As College of San Mateo head football coach Tim Tulloch watched on TV Saturday the civil unrest in the wake of the killing of George Floyd unfold, he knew he needed to do something.
Over the next several days, he put together a panel of speakers that spanned all the different decision makers and law enforcement leaders on the Peninsula — from police chiefs to college administrators to fellow coaches and even players.
Wednesday, they all came together to “huddle up” for a video conference and start meaningful conversation about making real social change.
“Athletes and coaches are in a unique position,” Tulloch said before Wednesday’s meeting. “In our community right here, our young men, we need to give them a platform. They have such a strong voice. This generation, what I see with our kids is, they’re more diverse, more tolerant, more informed than any other generation in my lifetime. And they want to take action and do something about it.
“I think this generation can make history and be part of a social revolution.”
Wednesday’s discussion was an extension of curriculum the CSM football coaching staff already employs. Tulloch said talking with players about being agents of change and being leaders in the community is something that the football team has been doing for years.
“We have a program where we’re constantly working with our guys. It’s education on life,” Tulloch said. “We have officers come in and have police-relation workshops. [Law enforcement] who come in and help our guys understand police relations from an officer’s standpoint and help break down walls.
“All the workshops [we’ve] done has been so good for our guys. With everything going on right now, we want to be responsive and [our players] want to have a voice.”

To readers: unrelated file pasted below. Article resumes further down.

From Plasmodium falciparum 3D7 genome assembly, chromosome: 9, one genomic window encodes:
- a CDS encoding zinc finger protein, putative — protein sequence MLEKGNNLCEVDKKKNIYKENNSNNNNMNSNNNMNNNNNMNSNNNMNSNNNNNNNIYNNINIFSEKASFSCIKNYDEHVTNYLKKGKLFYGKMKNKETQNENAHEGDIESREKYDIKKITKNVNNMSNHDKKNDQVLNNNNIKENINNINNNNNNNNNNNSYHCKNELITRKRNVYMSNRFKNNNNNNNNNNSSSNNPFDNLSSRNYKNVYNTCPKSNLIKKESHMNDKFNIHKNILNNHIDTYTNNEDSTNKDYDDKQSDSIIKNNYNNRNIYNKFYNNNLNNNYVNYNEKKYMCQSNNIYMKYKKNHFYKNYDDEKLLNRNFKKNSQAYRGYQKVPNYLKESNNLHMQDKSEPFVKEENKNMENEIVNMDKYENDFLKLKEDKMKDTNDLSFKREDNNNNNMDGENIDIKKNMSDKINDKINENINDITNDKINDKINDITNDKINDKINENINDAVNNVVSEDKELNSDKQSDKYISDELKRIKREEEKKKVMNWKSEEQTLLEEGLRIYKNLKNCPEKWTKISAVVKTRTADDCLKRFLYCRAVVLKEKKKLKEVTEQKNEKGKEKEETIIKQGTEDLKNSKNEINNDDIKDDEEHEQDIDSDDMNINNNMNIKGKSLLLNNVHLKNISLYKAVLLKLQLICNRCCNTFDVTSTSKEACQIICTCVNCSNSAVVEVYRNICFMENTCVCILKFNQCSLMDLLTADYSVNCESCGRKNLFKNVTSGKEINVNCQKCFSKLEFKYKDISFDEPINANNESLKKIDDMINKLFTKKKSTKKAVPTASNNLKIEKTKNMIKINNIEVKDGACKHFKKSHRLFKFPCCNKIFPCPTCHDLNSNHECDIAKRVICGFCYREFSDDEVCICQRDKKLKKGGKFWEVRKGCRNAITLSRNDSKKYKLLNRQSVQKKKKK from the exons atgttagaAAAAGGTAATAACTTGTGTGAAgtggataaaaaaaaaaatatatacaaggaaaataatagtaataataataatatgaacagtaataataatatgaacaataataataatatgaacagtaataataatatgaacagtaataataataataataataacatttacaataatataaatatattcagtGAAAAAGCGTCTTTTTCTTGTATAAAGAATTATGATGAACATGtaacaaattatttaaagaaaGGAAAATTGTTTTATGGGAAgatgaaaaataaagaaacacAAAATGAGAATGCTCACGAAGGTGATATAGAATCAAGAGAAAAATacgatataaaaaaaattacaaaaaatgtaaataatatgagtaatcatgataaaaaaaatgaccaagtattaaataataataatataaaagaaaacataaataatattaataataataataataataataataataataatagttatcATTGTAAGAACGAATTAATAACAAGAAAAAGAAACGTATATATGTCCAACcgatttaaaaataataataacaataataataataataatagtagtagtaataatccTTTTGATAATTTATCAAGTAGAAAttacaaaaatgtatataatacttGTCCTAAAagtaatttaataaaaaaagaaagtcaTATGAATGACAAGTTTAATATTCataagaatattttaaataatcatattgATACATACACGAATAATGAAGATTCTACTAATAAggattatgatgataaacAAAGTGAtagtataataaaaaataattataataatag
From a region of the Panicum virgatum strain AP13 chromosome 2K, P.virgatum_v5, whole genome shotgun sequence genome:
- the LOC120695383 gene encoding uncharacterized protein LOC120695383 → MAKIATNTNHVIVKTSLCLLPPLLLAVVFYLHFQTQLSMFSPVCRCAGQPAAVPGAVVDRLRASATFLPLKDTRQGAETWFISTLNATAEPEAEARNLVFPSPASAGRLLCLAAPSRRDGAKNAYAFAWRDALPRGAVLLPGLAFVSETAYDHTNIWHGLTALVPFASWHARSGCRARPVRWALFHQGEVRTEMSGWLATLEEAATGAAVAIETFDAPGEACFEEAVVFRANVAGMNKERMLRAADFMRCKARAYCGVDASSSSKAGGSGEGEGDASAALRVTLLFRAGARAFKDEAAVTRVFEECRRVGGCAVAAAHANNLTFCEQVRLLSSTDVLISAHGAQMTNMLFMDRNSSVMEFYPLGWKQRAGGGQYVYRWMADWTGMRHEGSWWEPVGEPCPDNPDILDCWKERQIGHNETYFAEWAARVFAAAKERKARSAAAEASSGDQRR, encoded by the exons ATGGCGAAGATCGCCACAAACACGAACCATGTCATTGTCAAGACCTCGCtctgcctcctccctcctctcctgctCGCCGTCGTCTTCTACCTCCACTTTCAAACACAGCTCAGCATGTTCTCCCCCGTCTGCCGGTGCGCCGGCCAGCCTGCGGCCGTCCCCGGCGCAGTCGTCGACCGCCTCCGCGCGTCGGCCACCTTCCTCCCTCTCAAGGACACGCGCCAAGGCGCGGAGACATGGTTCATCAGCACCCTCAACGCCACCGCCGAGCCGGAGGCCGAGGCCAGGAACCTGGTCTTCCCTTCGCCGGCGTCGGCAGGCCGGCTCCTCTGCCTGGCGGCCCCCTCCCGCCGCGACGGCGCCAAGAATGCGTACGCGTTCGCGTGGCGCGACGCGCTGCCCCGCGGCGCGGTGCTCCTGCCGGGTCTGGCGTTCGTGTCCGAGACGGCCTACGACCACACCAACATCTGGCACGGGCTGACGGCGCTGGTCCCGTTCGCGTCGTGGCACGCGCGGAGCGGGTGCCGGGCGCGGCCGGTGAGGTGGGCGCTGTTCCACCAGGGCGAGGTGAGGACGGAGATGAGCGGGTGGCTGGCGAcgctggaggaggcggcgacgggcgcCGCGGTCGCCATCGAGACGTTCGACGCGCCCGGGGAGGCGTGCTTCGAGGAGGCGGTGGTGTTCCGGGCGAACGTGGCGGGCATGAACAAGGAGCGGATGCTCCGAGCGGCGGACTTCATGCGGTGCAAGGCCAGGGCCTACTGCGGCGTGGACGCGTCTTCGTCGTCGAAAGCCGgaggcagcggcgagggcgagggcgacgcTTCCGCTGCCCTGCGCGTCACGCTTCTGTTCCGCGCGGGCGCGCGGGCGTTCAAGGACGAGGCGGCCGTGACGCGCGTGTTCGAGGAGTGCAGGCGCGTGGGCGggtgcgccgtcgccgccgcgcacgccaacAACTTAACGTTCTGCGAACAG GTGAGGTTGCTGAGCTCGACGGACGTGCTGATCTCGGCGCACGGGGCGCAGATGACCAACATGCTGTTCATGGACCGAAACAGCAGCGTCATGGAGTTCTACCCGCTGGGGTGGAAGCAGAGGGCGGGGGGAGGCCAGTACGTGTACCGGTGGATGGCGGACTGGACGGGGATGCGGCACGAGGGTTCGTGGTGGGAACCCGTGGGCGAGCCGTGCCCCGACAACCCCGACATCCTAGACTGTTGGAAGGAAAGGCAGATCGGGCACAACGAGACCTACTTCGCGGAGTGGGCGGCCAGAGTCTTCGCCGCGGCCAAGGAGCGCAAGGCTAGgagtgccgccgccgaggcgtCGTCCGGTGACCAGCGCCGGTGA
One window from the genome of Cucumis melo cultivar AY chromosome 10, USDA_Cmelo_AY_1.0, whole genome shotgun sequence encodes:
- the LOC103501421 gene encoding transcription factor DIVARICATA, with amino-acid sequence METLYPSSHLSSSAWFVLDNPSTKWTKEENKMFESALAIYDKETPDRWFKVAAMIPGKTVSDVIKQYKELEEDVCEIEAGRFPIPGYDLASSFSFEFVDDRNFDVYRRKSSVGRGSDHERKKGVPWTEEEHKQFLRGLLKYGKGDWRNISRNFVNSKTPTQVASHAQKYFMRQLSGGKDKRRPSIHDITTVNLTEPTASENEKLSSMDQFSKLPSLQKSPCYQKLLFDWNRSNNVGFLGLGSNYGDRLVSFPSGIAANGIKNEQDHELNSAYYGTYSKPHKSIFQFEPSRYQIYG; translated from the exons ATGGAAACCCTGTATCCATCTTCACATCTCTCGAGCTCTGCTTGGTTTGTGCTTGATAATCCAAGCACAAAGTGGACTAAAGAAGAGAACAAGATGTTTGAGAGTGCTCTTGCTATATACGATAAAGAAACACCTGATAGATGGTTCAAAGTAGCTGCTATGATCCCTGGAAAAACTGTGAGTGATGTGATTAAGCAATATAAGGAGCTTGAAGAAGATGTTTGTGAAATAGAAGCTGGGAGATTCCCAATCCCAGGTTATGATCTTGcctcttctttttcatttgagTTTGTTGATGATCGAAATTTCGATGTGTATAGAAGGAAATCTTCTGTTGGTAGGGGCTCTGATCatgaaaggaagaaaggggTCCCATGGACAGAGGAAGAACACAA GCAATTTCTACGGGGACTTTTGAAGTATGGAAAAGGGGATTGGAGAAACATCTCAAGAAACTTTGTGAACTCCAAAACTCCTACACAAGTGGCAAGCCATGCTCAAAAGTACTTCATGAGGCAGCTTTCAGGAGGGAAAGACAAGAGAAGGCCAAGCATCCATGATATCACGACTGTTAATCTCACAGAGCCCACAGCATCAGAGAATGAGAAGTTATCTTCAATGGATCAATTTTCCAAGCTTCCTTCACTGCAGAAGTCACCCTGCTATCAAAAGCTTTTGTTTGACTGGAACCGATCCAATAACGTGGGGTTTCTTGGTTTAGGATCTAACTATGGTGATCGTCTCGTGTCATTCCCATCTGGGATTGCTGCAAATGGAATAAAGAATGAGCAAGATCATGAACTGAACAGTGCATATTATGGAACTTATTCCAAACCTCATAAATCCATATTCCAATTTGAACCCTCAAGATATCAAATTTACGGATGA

Andre Bray, a former Terra Nova and CSM football standout, is now a training officer with the San Mateo County Sheriff’s Office. He described his experiences of racial profiling as a young African American growing up in Daly City.
“I could have been anti-police,” Bray said. “But I wanted to be the change I wanted to see.”
Bray said there were three main things law enforcement needs to do, the most critical being education.
“Not just school (education) … but awareness of cultures,” Bray said.
The meeting included both the police chiefs of San Mateo and South San Francisco, Ed Barberini and Jeff Azzopardi, respectively. Both seemed eager to institute a new generation of policing.
Both agreed it’s imperative departments hire good people first and good police officers second.
Azzopardi said that getting rid of the bad cops is tough and even with the most careful vetting, bad people still get through.
“It’s hard to fire and get rid of police officers. It takes a lot of effort,” Azzopardi said. “You got to hire the right people and sometimes you get fooled. The first kid I hired, he fooled us. We found out the dude was a bad cop … and I got rid of him.”
Barberini said he struggled with the decision to relieve an officer of his duties, mostly because he was afraid of what the rank-and-file would think. He was pleasantly surprised and encouraged by their response.
“The rank-and-file agreed (with my decision),” Barberini said. “There was an understanding among the officers (that this was the right choice).”
Dr. Joseph E. Marshall, executive director and co-founder of Alive & Free and has worked on reforms inside the San Francisco Police Department, said it’s most important that law enforcement agencies have some kind of civilian oversight committee.
“You need somebody looking at the police department,” Marshall said. “I don’t have a problem with police. I have a problem with misconduct. … The worst thing for a good officer is a bad officer. … You have to reform the department from the inside.”
All of those in attendance agreed that Wednesday’s meeting was simply the first step in what needs to be many discussions about racial issues on the Peninsula, in the state and the country.
“This is a marathon, not a sprint,” said Andre Aikins, executive director of Motivating Innovators, who served as the meeting’s moderator.
“This is a national and global issue that has to start at the local level,” Tulloch said. “This not kumbaya and you move on and nothing changes. Nothing has changed. It’s the same chapter over and over again. What we have to do is put a ‘The End’ at the end of this book and start a new book.”